North Street offers a number of independent retailers such as the flagship Fordes Home store, which opened last year selling cushions and tableware, bed linen and artificial flowers. Across the road, Edwards Interiors has been offering a high quality soft furnishings service for more than 30 years. Father and daughter team Philip and Claire are experts in curtains, carpets, wallpaper and upholstery.
Something to wear? Find fashion brands for men and women behind the distinctive white frontage of Aristocrat at The Chantry on Hadham Road. And maybe scoop a bargain at the Friends Dress Agency in North Street, a little shop stocking big-name preloved designer wear.
Another pre-loved gem is Xupes, stocking high-end watches, jewellery and handbags. It's at Wickham Hall on the outskirts of town in a converted 18th century barn, the shopping-business complex is also home to the lovely Rosy Lea Tearoom.
Ladies needing a perfect fit for weddings and other special occasions will find it in Florence Walk where Olivia Van der Horst offers both fine alterations and bespoke dressmaking. Style-conscious men can order one piece or a whole new wardrobe from designer and tailor Alexandra Wood on High Street.
Flowers for the occasion? Try Stock Florist in Florence Walk or Blush Flower Hut at The Maltings on South Mill Road.
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Philip Edwards, owner of Edwards Interiors, North Street
‘There’s always a buzz in the centre of Bishop’s Stortford and I love working out of this historic building, which was a brewery office before becoming a bank. When I first stepped through the door in autumn 1993, the sun was pouring through the tall windows and I knew immediately that it would make the perfect showroom for fabulous fabrics and soft furnishings.
'Despite the devastation caused to the town centre during the pandemic by shop closures and online trading, our town centre now appears almost undamaged. People here really appreciate the way that quality independents have battled through and interesting new businesses are now filling empty shops. Florence Walk is a good example with great shops and an excellent café.’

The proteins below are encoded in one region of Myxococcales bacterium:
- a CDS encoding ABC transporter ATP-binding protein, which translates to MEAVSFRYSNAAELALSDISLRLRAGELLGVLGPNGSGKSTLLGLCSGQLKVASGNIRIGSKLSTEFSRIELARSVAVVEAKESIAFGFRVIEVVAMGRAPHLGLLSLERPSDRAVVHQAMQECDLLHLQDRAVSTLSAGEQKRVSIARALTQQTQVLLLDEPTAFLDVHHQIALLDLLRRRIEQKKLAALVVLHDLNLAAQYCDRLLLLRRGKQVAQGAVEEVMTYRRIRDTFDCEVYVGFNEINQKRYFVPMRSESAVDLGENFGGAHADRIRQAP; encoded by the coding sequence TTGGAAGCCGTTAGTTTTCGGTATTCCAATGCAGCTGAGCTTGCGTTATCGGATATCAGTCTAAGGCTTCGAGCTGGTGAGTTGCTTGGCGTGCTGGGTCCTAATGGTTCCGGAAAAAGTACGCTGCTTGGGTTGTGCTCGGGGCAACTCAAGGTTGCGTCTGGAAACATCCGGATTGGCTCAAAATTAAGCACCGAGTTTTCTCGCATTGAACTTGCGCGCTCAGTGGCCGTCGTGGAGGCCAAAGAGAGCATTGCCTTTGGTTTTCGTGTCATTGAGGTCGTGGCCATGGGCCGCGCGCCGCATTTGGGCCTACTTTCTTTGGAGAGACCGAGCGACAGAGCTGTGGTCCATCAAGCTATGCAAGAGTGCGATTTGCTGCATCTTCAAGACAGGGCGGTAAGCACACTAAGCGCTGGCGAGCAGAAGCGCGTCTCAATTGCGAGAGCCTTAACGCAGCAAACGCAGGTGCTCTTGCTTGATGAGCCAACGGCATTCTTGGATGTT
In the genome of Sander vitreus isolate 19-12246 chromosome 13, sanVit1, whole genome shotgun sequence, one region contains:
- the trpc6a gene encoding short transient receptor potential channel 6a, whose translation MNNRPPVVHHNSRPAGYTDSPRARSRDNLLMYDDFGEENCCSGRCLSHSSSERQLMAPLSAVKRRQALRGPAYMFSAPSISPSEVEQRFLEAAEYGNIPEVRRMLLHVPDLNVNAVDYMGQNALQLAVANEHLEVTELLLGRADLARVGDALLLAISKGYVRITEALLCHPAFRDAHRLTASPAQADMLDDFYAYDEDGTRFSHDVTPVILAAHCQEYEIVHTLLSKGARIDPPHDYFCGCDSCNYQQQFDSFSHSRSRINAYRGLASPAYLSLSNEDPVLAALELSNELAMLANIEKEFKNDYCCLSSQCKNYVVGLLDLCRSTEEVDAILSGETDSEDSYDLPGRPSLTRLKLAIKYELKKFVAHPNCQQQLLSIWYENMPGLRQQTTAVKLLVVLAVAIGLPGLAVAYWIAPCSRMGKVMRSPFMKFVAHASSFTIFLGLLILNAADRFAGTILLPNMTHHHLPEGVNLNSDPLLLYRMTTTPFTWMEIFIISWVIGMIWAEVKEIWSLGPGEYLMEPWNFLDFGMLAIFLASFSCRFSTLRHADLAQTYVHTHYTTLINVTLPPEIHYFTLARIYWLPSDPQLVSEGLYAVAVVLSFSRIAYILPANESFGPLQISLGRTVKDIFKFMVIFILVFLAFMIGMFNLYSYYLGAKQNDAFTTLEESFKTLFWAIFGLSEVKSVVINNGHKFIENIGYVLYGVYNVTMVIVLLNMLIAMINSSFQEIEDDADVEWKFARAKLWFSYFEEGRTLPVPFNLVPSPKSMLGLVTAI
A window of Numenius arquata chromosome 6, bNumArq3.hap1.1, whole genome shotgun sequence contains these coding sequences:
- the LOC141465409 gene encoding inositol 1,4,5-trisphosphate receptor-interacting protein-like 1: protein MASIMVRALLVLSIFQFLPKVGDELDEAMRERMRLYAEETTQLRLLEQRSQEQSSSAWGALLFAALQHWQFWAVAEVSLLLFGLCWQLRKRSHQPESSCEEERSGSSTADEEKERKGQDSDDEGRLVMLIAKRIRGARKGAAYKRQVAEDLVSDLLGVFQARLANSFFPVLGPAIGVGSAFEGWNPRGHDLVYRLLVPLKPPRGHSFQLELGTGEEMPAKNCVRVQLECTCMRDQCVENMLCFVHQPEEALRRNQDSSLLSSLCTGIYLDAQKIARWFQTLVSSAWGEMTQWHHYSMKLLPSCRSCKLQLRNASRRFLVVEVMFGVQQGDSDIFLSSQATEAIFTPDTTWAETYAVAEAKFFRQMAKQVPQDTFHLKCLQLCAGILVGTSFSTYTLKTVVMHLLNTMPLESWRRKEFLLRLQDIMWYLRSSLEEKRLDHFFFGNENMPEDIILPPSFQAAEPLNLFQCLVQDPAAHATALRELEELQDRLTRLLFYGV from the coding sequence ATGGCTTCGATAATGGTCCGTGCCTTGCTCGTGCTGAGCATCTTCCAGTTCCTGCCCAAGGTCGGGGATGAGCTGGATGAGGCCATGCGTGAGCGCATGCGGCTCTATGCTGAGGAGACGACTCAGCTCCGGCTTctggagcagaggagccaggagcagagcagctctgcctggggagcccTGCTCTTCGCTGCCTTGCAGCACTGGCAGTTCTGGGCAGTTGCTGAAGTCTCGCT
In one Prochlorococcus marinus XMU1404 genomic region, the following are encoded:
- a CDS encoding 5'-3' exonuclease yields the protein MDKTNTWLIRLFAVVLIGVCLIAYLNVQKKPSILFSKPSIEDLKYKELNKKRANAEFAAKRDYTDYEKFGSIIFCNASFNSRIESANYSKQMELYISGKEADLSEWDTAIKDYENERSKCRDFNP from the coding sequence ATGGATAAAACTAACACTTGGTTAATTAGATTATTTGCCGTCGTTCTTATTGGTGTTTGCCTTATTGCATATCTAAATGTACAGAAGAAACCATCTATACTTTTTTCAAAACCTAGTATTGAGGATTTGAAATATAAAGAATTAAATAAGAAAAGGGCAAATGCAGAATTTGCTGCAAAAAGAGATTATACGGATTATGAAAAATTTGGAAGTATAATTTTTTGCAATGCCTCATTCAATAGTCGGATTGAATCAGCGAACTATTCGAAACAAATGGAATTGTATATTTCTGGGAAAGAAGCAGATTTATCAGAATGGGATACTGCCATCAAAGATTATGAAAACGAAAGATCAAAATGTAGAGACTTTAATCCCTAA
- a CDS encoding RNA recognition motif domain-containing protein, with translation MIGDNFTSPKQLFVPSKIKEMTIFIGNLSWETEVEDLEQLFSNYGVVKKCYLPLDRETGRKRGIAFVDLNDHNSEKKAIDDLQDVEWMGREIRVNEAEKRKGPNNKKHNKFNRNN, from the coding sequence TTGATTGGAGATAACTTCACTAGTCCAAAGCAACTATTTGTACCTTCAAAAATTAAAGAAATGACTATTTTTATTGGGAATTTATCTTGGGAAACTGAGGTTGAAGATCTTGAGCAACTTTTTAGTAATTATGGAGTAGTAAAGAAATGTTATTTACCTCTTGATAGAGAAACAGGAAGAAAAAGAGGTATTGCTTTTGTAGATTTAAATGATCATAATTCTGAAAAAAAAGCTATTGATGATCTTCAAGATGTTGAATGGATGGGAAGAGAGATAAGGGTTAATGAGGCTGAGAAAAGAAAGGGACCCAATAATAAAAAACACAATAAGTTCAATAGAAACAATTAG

Food & drink
As an ancient brewery town, Bishop’s Stortford has always had an abundance of pubs and restaurants. The George Hotel on the corner of North Street and Market Place is a former coaching inn visited by Charles I in 1629. Look out for the black and white facades of The Black Lion on Bridge Street, dating from the 16th century, and The Boar’s Head on High Street with its medieval doorway.
Buy wine and cheese at The Bishop’s Cave on North Street or sit down with a glass of your favourite vintage and a plate of assorted cheese or charcuterie. Or for coffee and something sweet, try Pasticceria Italiana and Caffeeinn in nearby Florence Walk.
Take a seat at Nostimo Delicatessen on Market Sqaure for breakfast and hot soups, paninis and salads. Then pop next door to Humphreys Butchers and Dorringtons bakery for fresh food to take home.
Meeting friends? Locals love Pircio, a family-run restaurant serving Italian and Turkish cuisine in the atmospheric surroundings of the old Drill Hall behind the Corn Exchange. Eat inside the high-ceilinged interior or outside on the terrace.
From Market Square, Potter Street leads into South Street, home to a mix of high street retailers as well as coffee shops such as Chateau Café, South Street Pantry and Rindio café and delicatessen. If you’ve a four-legged companion in tow, Peach in Church Street is the pooch-friendly place for brunch and speciality burgers.